A Critical Evaluation of Statistical Baraminology: Part 1—Statistical Principles

A Critical Evaluation of Statistical Baraminology: Part 1—Statistical Principles

The views expressed in this paper are those of the writer(s) and are not necessarily those of the ARJ Editor or Answers in Genesis.


Wood and co-workers (Robinson and Cavanaugh, 1998; Wood 2002, 2005a) have devised and promoted the application of some statistical methods to the taxonomy of various biological organisms. Principally, they rely on a technique described as Baraminic Distance Correlation (BDC) or a version of multi-dimensional scaling (BDISTMDS). This paper will argue that these methods are based on a shaky understanding of statistical principles, and that their use ought to be abandoned.


Whereas Darwinian evolution assumes a monophyletic relationship between all life, as depicted in his famous “tree of life,” creationists interpret the differences between biological organisms in terms of original baramins, or “created kinds,” followed by a subsequent polyphyletic development. Statistical baraminology (SB) assumes it can uncover the discontinuities between groups of known taxa, which may be a route to determining the original kinds. To identify relationships between taxa, we can enumerate a set of characters that are shared by subsets of the particular organisms being studied. From a statistical viewpoint, we have a set of data comprising measurements of p variables (also called characters or attributes in the literature) for each of n objects (taxa) {xi }, where xi is a row vector (xi1, . . ., xip). We can denote the data set by

Equation 1

The first step of the BDC procedure is then to define a n-dimensional dissimilarity matrix

Equation 2

where the notation dij is shorthand for a function d(xi,xj) that measures the dissimilarity or “distance” between taxon i (xi) and taxon j (xj). Note that in practice the distances are nearly always symmetric (i.e., dij = dij), so only the upper or lower triangle of this matrix needs to be stored.

The BDC technique

Baraminic Distance Correlation (BDC) typically uses a distance metric that simply counts the number of “matches” between every pair of taxa across all characters1 and subtracts this from the maximum number of matches possible (p). Indeed, this is sometimes called a simple matching distance. Mathematically, if we have two taxa x and y this is equivalent to the formula

Equation 3

or, equivalently

Equation 4

where the notation [expr] denotes the value 1 if the expression expr is logically true, and 0 if it is false, and xj (resp. yj) is the value of the jth character for the taxon x (resp. y). Of course this needs to be normalized, so the “distance” between x and y is defined as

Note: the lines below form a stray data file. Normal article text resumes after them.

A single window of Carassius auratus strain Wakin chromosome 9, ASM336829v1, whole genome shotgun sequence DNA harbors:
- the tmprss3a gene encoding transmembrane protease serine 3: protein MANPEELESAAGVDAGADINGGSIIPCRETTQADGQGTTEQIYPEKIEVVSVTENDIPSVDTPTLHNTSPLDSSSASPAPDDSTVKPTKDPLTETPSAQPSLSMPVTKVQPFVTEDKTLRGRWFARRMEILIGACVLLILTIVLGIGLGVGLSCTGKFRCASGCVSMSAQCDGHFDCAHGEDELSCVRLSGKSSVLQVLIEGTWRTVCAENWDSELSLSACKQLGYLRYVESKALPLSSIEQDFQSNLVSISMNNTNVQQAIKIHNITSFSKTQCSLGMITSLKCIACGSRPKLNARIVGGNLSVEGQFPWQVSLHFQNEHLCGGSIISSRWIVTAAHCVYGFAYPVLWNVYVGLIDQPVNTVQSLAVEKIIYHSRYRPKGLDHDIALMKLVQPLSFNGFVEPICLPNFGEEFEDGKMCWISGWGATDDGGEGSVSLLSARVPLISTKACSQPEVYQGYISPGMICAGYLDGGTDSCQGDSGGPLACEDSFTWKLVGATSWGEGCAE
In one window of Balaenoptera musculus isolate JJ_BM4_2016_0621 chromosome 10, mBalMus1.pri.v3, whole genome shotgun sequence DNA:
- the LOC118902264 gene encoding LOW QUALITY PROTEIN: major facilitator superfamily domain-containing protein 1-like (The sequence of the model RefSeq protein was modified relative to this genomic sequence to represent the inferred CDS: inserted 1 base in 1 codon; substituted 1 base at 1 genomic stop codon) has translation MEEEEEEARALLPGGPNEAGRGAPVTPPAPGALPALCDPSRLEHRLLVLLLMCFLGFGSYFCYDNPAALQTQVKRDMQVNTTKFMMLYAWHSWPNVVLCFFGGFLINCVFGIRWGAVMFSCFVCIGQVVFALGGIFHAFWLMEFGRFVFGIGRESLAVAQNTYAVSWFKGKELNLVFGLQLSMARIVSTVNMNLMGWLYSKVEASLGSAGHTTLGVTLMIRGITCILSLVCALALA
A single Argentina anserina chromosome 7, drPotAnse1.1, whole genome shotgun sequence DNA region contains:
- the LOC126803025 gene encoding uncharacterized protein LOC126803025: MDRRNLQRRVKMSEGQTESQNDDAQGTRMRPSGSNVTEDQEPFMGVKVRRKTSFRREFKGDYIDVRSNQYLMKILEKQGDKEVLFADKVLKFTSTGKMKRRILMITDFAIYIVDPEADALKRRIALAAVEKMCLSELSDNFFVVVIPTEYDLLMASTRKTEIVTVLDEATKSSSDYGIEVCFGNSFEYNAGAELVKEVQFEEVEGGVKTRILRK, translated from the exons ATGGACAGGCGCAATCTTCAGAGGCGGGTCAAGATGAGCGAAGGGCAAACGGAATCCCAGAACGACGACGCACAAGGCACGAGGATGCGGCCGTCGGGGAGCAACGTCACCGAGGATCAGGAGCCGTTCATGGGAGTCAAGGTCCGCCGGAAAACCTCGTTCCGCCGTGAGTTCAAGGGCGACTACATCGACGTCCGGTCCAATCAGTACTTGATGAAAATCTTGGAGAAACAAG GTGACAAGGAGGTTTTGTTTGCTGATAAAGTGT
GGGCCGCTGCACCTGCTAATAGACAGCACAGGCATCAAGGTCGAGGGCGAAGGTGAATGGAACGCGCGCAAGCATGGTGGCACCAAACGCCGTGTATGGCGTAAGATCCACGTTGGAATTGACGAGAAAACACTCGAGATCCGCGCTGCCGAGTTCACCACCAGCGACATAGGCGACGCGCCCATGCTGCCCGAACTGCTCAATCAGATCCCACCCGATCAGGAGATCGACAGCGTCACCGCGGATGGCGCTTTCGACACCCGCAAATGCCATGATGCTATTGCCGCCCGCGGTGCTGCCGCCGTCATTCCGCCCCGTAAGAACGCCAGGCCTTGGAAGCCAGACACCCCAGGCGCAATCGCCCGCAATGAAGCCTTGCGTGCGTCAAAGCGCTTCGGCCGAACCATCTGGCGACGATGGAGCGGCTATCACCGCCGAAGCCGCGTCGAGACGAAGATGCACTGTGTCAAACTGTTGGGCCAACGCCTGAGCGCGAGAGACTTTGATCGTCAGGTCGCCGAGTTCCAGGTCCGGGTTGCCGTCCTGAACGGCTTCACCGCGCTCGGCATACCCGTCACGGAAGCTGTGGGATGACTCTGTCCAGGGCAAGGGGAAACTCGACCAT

Equation 5

Having calculated this function for all taxa, a n × n matrix is obtained. The columns of this dissimilarity matrix are then treated as variables from which a set of pairwise correlation coefficients r can be computed. This is the origin of the term Baraminic Distance Correlation. The values of r are then assessed for significance using a t-test, and the resulting “significance matrix” inspected for patterns. A considerable creationist industry of baraminological data-mining has developed in the last decade in which this idea is applied to many different datasets, of which (Aaron 2014; Cavanaugh and Wood 2002; Garner 2004, 2014; Ingle and Aaron 2015; Wood 2002, 2010, 2011, 2016) form just a sample. Some of the results are equivocal, others problematic (particularly Wood 2010, 2011), which comes to unexpected conclusions in the area of putative human ancestry), but the statistical validity of the method has just been assumed. Some years ago, Wilson (2010) made a plea for better scrutiny of the underlying assumptions of statistical baraminology, but as far as I can tell, this hasn’t happened. On examining SB from a conventional statistical perspective, I have discovered several problems, some of them very serious. These will now be discussed in detail.

Problematic Aspects of BDC

Distance metrics

BDC assumes we can assign a precise meaning to the idea that (say) object x is closer to y than to z. Wood (2002) makes a virtue of the “simplicity” of the distance metric described above, but it is hardly unique. (For some background on distance metrics, see Appendix A.) Nor is it necessarily the most appropriate one, as the data type of the variable under consideration may be an important factor. (For background on data types, see Appendix B.) It is very often the case that the underlying variables are nominal: that is, they express which of a set of discrete characters is possessed by the taxon of interest. Often, indeed, the variables are strictly binary, having just two values—the presence (1) or absence (0) of a character. Thus, if we imagine the p-dimensional character space which the taxa inhabit, the set of feasible points in this space consists only of the “corners,” and is a tiny fraction of the space as a whole. (For example, if there are 3 binary characters, there are just 8 possible points, corresponding to the corners of a cube. Points along an edge, or in the interior, correspond to no physical reality at all.) Sometimes, however, they may be ordinal—different objects may have smaller or larger instances of a character. It is conceivable, too, that some variables are quantitative—measurable on an interval or even a ratio scale. Defining a suitable measure of distance for a mixture of types of variable then becomes a highly subjective matter. Of course, it is always possible to reduce a numerical variable to a mere category, but there is inevitably a loss of information or—even worse—the potential to mislead the distance function.2 There may also be some idea as to the relative importance of the characters, in which case a weighted matching distance can be defined; for example, in the case of simple matching this might be